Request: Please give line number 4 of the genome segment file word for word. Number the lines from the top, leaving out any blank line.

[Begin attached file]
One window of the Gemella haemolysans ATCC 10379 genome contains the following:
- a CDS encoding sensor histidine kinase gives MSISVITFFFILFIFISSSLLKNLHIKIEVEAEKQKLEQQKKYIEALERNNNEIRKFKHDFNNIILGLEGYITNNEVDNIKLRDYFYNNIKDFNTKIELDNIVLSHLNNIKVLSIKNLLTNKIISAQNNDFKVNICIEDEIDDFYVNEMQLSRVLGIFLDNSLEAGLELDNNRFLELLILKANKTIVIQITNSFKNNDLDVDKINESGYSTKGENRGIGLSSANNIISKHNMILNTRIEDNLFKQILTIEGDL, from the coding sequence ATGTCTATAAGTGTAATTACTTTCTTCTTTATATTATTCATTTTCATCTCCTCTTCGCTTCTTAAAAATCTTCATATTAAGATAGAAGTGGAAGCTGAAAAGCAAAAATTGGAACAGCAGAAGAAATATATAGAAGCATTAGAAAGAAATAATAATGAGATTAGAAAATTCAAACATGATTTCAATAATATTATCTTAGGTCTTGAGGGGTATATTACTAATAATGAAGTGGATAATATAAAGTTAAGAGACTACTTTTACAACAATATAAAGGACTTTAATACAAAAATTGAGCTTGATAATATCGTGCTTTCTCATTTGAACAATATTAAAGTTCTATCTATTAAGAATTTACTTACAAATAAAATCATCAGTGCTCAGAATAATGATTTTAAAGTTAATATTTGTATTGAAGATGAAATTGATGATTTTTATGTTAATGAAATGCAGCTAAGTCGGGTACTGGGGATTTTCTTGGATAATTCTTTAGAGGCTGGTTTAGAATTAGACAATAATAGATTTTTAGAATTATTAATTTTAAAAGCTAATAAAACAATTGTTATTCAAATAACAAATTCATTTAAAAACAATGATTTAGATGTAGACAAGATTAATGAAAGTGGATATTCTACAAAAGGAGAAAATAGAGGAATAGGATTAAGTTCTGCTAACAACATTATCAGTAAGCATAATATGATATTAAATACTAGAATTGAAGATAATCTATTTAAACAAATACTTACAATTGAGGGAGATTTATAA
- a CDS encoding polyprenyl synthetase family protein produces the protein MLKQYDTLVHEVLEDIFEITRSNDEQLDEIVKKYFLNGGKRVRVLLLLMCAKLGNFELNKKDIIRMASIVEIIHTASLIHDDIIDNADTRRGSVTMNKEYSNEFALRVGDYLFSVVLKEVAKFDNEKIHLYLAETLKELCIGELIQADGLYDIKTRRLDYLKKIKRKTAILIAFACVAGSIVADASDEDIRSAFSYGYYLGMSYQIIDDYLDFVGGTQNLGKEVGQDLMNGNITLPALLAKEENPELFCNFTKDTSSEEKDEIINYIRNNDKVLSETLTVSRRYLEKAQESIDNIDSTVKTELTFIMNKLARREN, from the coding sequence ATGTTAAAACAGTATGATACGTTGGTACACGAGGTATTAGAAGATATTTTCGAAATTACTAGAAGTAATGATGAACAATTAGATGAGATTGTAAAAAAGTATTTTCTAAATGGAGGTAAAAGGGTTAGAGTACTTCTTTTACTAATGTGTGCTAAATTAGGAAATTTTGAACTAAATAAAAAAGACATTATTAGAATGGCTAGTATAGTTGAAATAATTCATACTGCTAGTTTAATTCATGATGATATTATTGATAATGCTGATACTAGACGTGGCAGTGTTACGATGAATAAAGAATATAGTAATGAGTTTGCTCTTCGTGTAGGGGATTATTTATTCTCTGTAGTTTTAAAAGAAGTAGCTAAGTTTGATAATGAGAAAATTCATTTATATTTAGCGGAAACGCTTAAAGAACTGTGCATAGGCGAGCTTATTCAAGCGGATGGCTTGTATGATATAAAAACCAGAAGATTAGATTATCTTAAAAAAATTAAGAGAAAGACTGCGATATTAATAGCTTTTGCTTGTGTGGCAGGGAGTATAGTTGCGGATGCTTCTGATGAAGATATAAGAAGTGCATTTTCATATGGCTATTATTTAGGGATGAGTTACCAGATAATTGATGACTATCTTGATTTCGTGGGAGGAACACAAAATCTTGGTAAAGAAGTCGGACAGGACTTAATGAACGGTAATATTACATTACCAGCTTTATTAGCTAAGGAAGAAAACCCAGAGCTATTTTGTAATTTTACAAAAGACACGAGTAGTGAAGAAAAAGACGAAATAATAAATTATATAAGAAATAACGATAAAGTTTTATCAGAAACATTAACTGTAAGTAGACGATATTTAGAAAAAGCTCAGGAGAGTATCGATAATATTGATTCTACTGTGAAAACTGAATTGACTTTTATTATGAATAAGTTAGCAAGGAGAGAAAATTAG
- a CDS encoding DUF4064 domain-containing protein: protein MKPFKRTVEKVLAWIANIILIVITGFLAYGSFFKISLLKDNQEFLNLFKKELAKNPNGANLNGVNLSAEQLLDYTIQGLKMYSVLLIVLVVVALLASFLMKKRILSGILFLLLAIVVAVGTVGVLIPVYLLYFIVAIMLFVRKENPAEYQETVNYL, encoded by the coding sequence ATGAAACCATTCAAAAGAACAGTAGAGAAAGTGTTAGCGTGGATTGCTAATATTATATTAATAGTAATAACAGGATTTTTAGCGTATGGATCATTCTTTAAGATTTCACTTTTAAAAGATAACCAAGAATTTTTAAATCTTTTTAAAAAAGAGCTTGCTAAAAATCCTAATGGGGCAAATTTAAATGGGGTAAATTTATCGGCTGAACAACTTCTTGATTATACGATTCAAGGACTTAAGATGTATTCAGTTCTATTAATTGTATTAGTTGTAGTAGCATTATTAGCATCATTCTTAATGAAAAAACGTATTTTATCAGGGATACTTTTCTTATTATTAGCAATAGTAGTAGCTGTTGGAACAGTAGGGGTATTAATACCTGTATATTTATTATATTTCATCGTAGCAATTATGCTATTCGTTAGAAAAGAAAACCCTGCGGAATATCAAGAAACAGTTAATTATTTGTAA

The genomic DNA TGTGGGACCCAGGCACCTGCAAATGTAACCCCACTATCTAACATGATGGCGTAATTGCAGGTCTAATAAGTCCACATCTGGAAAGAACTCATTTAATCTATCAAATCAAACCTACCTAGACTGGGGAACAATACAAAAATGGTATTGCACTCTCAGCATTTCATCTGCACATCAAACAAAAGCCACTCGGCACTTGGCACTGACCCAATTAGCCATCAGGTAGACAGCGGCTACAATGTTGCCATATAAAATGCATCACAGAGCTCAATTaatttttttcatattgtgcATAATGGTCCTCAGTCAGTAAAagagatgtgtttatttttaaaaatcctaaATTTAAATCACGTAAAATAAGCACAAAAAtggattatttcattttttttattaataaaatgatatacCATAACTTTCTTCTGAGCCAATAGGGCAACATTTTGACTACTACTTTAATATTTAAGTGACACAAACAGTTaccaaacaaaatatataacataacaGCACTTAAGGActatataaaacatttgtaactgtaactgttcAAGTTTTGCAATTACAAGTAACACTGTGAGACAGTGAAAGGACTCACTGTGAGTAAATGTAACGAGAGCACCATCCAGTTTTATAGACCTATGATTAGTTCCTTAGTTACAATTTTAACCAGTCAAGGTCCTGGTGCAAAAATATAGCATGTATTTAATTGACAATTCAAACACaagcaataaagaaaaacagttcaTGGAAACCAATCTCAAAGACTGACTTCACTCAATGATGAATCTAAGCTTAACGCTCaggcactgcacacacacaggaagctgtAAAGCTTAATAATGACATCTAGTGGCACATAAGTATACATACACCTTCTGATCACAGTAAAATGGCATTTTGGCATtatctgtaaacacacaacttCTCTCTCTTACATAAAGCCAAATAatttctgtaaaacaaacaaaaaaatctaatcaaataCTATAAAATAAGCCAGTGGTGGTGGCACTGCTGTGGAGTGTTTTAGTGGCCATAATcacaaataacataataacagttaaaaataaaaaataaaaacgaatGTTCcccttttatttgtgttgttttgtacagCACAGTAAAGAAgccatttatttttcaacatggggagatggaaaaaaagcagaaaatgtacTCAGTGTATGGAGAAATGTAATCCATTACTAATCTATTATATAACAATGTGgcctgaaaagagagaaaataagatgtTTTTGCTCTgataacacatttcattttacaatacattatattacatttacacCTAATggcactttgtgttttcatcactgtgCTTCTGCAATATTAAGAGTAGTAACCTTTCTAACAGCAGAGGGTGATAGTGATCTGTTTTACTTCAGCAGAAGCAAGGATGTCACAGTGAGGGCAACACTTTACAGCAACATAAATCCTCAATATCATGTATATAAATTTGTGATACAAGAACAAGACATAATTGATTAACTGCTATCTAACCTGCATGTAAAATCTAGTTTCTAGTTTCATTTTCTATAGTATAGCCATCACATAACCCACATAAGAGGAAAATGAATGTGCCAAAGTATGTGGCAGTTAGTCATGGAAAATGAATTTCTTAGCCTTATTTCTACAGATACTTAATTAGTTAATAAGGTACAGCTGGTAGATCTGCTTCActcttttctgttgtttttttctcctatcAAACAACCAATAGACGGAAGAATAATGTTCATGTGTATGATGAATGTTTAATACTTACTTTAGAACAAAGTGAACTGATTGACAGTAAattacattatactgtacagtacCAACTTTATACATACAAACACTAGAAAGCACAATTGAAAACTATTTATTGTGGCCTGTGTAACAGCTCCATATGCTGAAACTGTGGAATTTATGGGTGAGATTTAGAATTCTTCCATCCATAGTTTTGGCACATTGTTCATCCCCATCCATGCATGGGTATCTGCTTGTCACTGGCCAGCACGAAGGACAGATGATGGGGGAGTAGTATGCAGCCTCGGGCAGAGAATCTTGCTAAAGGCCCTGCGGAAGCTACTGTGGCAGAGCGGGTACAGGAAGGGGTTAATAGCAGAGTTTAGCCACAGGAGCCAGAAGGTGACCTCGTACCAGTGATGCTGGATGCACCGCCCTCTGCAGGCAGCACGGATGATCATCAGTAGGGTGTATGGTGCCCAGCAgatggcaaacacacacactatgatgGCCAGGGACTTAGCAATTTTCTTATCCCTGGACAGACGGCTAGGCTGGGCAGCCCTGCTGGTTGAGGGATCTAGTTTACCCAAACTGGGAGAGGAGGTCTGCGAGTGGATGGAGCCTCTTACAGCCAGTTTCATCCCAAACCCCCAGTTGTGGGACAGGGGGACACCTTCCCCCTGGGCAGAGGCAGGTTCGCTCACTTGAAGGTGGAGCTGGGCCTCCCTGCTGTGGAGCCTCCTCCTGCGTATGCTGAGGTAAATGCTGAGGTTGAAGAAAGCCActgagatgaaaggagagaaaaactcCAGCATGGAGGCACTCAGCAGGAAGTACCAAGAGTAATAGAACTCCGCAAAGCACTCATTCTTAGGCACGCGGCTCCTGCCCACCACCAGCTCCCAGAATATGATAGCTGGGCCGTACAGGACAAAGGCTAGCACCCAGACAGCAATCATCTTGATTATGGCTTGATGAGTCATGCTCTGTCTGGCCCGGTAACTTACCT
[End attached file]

- a CDS encoding DUF4064 domain-containing protein: protein MKPFKRTVEKVLAWIANIILIVITGFLAYGSFFKISLLKDNQEFLNLFKKELAKNPNGANLNGVNLSAEQLLDYTIQGLKMYSVLLIVLVVVALLASFLMKKRILSGILFLLLAIVVAVGTVGVLIPVYLLYFIVAIMLFVRKENPAEYQETVNYL, encoded by the coding sequence ATGAAACCATTCAAAAGAACAGTAGAGAAAGTGTTAGCGTGGATTGCTAATATTATATTAATAGTAATAACAGGATTTTTAGCGTATGGATCATTCTTTAAGATTTCACTTTTAAAAGATAACCAAGAATTTTTAAATCTTTTTAAAAAAGAGCTTGCTAAAAATCCTAATGGGGCAAATTTAAATGGGGTAAATTTATCGGCTGAACAACTTCTTGATTATACGATTCAAGGACTTAAGATGTATTCAGTTCTATTAATTGTATTAGTTGTAGTAGCATTATTAGCATCATTCTTAATGAAAAAACGTATTTTATCAGGGATACTTTTCTTATTATTAGCAATAGTAGTAGCTGTTGGAACAGTAGGGGTATTAATACCTGTATATTTATTATATTTCATCGTAGCAATTATGCTATTCGTTAGAAAAGAAAACCCTGCGGAATATCAAGAAACAGTTAATTATTTGTAA